Once, I entered a tiny village shop in rural China and the lady shopkeepers started screaming at the sight of me. They then ran out from behind the counter, ignoring all the waiting customers, and basically started groping me while saying something to the extent of "Wow, is this real?!"
Now, that's not the typical reaction in a city -- there, non-Asians are considered just exotic enough that strangers want to take pictures with us or maybe give us free drinks. But when a foreigner finds themselves in a tiny village where cabbages outnumber people, their status quickly changes from "hot girl at a bar" to "a bizarre hybrid of a rock star and some barely-humanoid, mythical cryptid."
Jacek Mokujin Adamus
"Sorry, we all thought you were Mark Wahlberg."
On one occasion, I was backpacking through the countryside around Suzhou in the east of China, and came across an old lady on the road. As we got closer, she looked at me, made a face like she'd just seen a ghost, and then straight-up bolted in the opposite direction. As far as I can tell, I wasn't doing anything that could have scared her, but I did exist in her general vicinity without having been born there. I quickly learned that in some parts of rural China, that sort of thing can pass for witchcraft. I've lost count of how many times even young Chinese people ran up to me and then just silently stood there with amazed looks on their faces.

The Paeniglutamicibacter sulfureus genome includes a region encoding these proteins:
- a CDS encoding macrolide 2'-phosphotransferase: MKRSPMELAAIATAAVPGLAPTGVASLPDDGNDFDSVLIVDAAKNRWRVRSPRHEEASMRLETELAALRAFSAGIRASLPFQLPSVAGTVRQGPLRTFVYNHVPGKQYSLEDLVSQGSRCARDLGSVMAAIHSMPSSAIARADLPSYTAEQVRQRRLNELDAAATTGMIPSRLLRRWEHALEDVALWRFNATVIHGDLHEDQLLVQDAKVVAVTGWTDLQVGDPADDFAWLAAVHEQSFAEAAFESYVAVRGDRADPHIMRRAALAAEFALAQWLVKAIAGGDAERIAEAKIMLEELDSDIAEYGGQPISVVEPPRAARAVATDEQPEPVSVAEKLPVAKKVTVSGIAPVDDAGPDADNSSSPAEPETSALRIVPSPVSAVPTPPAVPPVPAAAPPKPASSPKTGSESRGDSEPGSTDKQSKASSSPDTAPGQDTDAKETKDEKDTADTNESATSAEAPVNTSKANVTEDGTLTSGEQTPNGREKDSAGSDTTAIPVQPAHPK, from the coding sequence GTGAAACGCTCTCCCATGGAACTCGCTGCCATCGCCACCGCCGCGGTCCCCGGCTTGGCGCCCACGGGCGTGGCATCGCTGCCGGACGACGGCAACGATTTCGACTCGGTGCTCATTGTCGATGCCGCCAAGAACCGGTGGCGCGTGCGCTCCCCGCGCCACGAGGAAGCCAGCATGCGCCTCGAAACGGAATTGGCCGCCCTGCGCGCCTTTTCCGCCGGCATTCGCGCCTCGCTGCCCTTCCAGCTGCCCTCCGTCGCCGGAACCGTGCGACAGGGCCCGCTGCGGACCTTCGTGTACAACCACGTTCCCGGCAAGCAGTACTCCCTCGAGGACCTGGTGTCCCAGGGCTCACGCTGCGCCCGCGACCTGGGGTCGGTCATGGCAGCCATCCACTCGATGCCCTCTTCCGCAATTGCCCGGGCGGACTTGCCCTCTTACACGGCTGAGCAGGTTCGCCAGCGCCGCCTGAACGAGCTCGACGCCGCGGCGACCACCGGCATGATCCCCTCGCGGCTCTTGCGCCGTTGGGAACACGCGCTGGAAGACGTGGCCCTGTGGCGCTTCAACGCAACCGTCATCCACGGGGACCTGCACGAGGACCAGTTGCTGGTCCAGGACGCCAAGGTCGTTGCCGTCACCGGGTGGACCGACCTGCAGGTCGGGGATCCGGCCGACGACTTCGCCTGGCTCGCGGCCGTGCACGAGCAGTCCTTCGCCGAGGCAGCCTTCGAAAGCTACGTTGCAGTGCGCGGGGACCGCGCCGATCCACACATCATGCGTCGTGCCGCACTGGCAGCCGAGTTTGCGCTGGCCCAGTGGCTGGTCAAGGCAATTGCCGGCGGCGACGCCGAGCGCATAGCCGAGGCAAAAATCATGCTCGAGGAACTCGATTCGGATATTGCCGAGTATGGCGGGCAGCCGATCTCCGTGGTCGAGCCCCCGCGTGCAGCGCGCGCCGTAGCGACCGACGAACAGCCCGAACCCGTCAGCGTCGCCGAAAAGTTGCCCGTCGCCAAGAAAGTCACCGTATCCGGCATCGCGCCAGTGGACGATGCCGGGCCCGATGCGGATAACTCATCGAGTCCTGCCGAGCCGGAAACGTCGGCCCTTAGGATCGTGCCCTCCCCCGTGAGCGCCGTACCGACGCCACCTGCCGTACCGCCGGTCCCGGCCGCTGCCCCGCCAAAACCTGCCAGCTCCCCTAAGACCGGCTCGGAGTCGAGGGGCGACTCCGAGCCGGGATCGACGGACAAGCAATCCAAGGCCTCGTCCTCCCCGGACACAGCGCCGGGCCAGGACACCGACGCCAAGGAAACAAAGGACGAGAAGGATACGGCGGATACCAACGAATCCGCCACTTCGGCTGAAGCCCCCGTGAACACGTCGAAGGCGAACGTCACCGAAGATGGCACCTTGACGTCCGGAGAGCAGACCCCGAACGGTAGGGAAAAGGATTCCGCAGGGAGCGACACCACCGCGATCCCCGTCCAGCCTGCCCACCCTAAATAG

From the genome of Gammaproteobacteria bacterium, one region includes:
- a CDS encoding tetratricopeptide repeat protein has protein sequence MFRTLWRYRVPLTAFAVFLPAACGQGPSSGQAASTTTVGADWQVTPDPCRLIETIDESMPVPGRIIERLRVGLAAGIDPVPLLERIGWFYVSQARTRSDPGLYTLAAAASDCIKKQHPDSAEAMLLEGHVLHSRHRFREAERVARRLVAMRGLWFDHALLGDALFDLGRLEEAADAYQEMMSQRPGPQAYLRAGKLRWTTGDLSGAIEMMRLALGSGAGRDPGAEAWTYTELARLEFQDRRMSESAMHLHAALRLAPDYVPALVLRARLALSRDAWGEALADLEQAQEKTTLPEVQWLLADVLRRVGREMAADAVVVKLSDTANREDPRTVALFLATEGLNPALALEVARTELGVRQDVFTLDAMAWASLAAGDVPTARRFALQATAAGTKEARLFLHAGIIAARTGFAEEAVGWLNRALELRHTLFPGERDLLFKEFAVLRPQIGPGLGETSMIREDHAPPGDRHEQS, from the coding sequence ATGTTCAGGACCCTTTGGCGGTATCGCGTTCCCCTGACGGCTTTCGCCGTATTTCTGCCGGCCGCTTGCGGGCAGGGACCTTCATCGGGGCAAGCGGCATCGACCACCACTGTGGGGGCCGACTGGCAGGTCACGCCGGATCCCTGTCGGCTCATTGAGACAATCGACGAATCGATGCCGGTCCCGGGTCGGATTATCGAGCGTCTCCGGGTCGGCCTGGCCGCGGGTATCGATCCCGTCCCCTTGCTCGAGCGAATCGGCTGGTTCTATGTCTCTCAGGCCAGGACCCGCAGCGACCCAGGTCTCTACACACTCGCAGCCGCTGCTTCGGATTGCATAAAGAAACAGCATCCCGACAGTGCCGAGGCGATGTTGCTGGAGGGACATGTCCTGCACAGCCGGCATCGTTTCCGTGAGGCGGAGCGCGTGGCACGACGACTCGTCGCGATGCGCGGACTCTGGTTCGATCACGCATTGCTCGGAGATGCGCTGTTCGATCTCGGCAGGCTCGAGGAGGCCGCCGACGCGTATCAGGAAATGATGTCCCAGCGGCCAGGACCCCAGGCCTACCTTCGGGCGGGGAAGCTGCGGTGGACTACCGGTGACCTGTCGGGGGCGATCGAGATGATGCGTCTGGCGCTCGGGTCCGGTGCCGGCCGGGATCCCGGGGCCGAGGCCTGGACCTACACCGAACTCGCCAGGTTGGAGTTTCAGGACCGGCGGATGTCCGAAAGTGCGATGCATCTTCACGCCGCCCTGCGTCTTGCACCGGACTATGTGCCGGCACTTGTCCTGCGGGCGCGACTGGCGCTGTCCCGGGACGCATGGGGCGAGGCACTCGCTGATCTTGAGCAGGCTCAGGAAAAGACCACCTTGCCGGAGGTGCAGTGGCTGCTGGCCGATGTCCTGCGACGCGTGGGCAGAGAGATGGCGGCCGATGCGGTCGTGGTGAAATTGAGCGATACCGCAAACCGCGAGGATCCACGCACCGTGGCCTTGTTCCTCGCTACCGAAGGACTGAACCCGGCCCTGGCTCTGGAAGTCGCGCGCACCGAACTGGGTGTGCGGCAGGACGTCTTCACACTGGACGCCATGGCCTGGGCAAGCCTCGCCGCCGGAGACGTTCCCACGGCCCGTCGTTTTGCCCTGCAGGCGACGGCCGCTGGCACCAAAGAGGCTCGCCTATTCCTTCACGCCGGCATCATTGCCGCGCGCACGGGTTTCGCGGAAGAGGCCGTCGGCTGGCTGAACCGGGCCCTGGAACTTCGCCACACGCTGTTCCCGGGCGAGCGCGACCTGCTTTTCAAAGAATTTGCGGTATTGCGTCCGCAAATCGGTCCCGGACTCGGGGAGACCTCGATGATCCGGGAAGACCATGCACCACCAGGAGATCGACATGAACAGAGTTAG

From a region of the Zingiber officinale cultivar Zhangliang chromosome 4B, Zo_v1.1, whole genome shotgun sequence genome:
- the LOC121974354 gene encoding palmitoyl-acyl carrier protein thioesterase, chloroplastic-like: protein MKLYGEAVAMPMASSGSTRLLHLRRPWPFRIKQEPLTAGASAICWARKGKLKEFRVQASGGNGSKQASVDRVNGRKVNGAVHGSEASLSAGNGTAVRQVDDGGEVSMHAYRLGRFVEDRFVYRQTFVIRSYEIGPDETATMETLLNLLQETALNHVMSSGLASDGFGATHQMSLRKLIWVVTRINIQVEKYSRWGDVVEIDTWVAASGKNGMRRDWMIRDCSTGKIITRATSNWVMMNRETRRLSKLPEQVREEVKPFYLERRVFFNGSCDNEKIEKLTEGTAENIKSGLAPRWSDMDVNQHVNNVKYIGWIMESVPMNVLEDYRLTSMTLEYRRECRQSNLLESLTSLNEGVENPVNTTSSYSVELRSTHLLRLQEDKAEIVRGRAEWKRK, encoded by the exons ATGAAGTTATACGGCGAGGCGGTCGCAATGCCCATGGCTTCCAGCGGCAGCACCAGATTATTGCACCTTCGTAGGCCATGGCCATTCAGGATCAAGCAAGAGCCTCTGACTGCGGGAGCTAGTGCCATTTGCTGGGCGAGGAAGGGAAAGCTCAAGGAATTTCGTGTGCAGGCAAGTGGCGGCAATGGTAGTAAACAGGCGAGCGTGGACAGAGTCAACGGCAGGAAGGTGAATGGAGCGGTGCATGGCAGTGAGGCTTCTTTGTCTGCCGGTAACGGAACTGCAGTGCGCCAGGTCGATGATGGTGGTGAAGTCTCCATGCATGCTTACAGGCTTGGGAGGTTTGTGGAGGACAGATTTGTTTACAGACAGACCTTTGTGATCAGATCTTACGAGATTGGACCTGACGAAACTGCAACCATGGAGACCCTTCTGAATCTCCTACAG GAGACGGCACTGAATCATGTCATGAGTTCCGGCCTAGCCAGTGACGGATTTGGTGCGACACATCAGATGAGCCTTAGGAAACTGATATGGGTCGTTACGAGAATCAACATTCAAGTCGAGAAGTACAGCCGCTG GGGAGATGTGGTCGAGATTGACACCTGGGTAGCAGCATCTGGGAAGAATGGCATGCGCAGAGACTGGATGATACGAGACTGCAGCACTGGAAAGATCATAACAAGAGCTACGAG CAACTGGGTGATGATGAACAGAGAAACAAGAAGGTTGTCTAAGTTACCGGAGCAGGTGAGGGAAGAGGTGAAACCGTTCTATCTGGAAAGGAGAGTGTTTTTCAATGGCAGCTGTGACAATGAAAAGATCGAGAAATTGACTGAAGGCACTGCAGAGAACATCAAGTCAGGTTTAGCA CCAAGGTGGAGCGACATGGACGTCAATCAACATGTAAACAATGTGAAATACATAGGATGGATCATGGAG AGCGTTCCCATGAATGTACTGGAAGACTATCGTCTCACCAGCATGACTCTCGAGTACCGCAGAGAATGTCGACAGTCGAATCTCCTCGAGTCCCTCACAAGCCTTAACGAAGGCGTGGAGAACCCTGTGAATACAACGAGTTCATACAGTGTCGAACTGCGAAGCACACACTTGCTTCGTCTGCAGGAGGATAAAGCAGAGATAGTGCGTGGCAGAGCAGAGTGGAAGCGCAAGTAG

One of the strangest experiences I've ever had was the time I backpacked through Tiger Leaping Gorge in the south of China. On the one hand, the scenery was absolutely breathtaking, but I unfortunately witnessed many acts of domestic violence in some of the hamlets I passed along the way. People yelling at their cowering spouses, pushing them against walls. ... It was incredibly uncomfortable to watch, particularly because all the aggressors were women.
Jacek Mokujin Adamus
Tiger Leaping Gorge is mainly inhabited by the Naxi people, a Chinese ethnic group where women call all the shots. Most guidebooks will tell you that only one subgroup of the Naxi people do this, but that's not what I saw. What I saw was a widespread mafia of elderly women keeping their husbands in check with the backs of their hands, and extorting money from tourists.